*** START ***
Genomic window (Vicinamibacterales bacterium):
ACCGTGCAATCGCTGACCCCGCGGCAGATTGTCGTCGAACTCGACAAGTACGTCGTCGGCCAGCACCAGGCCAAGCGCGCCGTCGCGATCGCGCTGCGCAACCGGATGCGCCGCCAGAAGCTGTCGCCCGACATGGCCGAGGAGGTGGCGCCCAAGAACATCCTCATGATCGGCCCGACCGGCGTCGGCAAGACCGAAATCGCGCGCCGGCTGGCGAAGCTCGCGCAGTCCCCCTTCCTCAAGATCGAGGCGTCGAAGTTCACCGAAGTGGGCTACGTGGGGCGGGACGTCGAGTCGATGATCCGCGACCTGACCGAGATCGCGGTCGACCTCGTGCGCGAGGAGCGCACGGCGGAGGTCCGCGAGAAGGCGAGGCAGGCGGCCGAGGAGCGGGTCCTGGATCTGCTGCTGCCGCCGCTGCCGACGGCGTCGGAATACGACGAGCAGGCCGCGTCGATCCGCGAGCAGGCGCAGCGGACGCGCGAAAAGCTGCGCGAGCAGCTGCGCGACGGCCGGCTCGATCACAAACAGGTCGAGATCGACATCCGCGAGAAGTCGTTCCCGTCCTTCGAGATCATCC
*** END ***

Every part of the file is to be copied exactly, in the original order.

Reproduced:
Genomic window (Vicinamibacterales bacterium):
ACCGTGCAATCGCTGACCCCGCGGCAGATTGTCGTCGAACTCGACAAGTACGTCGTCGGCCAGCACCAGGCCAAGCGCGCCGTCGCGATCGCGCTGCGCAACCGGATGCGCCGCCAGAAGCTGTCGCCCGACATGGCCGAGGAGGTGGCGCCCAAGAACATCCTCATGATCGGCCCGACCGGCGTCGGCAAGACCGAAATCGCGCGCCGGCTGGCGAAGCTCGCGCAGTCCCCCTTCCTCAAGATCGAGGCGTCGAAGTTCACCGAAGTGGGCTACGTGGGGCGGGACGTCGAGTCGATGATCCGCGACCTGACCGAGATCGCGGTCGACCTCGTGCGCGAGGAGCGCACGGCGGAGGTCCGCGAGAAGGCGAGGCAGGCGGCCGAGGAGCGGGTCCTGGATCTGCTGCTGCCGCCGCTGCCGACGGCGTCGGAATACGACGAGCAGGCCGCGTCGATCCGCGAGCAGGCGCAGCGGACGCGCGAAAAGCTGCGCGAGCAGCTGCGCGACGGCCGGCTCGATCACAAACAGGTCGAGATCGACATCCGCGAGAAGTCGTTCCCGTCCTTCGAGATCATCC